White Teeth Don’t Mean Healthy Teeth
Some patients look at their smile in the mirror and figure that perfect alignment and brilliant white means their dental health is perfect too. Unfortunately, even the whitest and straightest teeth can be hiding issues. For example, gum disease doesn’t have an immediate effect on the appearance of your teeth. Therefore, your regular dental checkups are a must, perfect smile or not.
Pain Isn’t The Only Sign Something is Wrong
Another misconception patients have is that if they aren’t experiencing dental pain, there must not be anything wrong. However, many tooth problems don’t cause pain until they become serious. And you really don’t want to let things get that far. So even if your mouth is feeling completely pain-free and comfortable, it’s important to see us at least once a year so we can look for any dental issues that might be in their early stages.
Don’t Brush Right After Eating
Many patients proudly tell us they keep a toothbrush at work or in their purse so they can brush on the run. However, brushing immediately after a meal can be harmful. If food particles and other acids are still in your mouth after eating, you can speed up the softening of your tooth enamel by brushing. You really only need to brush twice a day, and always wait an hour before you brush after eating.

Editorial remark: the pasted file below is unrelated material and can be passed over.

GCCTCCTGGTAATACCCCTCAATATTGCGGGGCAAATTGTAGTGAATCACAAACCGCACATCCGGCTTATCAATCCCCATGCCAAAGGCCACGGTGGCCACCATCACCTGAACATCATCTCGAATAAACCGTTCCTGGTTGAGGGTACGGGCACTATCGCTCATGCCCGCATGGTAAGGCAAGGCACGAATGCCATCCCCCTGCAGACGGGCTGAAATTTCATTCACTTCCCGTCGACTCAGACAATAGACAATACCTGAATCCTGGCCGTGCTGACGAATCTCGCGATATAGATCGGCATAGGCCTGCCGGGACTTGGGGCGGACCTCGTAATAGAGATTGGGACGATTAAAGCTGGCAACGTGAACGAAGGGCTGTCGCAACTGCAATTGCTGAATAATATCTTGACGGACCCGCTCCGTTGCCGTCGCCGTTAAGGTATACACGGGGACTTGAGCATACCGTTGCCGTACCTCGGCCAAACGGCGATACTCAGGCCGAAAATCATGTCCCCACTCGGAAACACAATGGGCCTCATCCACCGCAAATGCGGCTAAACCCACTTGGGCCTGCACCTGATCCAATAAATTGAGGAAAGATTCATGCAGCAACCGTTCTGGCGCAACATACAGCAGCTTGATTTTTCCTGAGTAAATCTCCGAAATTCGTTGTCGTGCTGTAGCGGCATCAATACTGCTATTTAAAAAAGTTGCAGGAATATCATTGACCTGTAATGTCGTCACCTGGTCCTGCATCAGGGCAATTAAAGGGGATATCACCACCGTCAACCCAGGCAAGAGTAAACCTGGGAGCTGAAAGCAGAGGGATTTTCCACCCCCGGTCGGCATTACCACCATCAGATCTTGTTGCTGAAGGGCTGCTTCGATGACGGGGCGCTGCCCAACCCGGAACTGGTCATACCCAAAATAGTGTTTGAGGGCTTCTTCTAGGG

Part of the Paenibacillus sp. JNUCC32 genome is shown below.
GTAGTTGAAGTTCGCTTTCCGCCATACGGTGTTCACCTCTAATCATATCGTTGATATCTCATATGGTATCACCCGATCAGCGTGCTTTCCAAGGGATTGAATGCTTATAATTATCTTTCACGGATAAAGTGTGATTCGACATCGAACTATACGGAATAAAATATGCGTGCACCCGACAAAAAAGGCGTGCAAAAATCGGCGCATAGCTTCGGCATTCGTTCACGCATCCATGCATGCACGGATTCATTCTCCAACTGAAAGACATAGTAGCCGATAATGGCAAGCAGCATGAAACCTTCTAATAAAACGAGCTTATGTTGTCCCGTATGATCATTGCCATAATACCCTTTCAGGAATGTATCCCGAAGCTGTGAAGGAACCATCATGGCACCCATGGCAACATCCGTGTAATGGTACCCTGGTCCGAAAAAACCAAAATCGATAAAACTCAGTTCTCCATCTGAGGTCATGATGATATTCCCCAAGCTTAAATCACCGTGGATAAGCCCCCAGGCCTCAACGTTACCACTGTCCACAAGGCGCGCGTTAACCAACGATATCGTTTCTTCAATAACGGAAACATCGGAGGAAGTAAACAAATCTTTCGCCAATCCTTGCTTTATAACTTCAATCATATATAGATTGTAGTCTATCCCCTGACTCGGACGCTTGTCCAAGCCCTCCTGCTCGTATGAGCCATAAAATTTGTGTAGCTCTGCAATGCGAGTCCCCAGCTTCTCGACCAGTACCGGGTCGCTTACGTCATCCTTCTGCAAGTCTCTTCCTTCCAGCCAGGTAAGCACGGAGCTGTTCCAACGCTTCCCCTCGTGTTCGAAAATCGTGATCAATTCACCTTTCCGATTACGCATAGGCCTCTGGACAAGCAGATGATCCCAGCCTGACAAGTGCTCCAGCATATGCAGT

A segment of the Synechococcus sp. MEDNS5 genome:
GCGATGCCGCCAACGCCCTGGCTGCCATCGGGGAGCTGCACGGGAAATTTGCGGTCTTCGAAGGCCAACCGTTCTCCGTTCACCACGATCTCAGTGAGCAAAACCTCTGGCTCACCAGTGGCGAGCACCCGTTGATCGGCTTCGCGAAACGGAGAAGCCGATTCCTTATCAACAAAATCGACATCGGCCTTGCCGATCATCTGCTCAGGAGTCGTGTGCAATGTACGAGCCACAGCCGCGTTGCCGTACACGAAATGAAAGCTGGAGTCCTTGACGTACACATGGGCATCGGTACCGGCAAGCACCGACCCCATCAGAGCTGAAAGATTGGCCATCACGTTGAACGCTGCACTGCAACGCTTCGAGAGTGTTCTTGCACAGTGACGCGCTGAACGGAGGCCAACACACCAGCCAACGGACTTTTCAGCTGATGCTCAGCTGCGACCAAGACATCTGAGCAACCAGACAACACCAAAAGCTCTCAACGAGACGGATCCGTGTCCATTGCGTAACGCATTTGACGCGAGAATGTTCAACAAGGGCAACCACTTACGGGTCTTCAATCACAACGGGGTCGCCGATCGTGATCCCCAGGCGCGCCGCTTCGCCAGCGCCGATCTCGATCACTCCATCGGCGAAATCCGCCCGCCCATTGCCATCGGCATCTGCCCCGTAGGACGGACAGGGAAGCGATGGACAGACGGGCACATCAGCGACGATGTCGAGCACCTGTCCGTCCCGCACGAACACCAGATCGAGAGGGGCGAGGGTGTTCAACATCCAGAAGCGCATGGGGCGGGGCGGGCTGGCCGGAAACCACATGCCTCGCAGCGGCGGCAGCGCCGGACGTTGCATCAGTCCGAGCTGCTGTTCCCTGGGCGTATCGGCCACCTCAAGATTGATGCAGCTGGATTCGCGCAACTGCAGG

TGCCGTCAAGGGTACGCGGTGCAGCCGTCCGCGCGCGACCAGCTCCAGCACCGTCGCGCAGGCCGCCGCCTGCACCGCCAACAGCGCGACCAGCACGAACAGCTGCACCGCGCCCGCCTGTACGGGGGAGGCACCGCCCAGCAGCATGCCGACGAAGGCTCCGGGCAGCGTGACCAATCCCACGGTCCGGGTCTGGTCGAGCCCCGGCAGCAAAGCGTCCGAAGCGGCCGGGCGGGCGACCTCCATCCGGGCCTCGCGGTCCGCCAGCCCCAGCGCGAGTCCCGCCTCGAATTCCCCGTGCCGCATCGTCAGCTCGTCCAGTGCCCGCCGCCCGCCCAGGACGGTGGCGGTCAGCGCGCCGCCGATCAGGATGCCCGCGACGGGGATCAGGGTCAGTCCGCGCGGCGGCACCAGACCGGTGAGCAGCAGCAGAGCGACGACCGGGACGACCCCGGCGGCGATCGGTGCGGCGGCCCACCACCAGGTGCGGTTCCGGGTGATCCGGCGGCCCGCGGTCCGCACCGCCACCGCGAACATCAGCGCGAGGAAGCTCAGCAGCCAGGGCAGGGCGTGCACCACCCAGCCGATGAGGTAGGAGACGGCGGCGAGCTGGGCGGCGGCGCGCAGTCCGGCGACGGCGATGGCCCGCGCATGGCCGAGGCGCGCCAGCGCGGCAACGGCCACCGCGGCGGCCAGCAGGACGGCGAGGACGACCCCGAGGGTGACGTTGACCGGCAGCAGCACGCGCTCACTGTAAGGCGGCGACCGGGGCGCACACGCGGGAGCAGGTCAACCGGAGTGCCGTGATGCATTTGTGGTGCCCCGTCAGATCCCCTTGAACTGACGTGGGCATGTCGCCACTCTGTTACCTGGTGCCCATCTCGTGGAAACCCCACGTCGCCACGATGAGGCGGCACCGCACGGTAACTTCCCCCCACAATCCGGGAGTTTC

You Can Pass Bacteria From Your Mouth to Your Baby’s Mouth
It’s a common mom hack to clean a dropped pacifier with her own mouth. However, you can actually spread harmful bacteria from your mouth to your baby’s by doing this, as well as through kisses on the mouth or sharing eating utensils. The bacteria in an adult’s mouth are different from those found in a child’s mouth. Up until the age of three, you want to avoid transmitting the harmful bacteria in your mouth to your child’s mouth as tooth decay is an infectious disease.
Bring Your Baby Along For an Appointment
Parents often wait to bring their babies to see the dentist, thinking we need to see a full set of teeth first. However, since bacteria grow early, we like to see babies once their first tooth appears. If your baby doesn’t have the first tooth by the age of one, you should set up an appointment as well. By doing so, we can help prevent tooth decay, so they never have to worry about a cavity.
We Have Heard it All
Many patients don’t view their dental professionals as caregivers. As a result, you might not think we share the same patient confidentiality as your medical healthcare providers. However, everything we discuss or keep in your records is treated with the utmost respect and privacy.
So if there is something you want to ask us, no matter how personal or potentially embarrassing it might seem, just know we have heard it all and never pass judgement. But it also applies to your dental care. If you want to ask about something like cosmetic treatments, for example, but fear we will think you are vain, don’t worry at all. We are here to discuss your oral health, and that includes the appearance of your smile.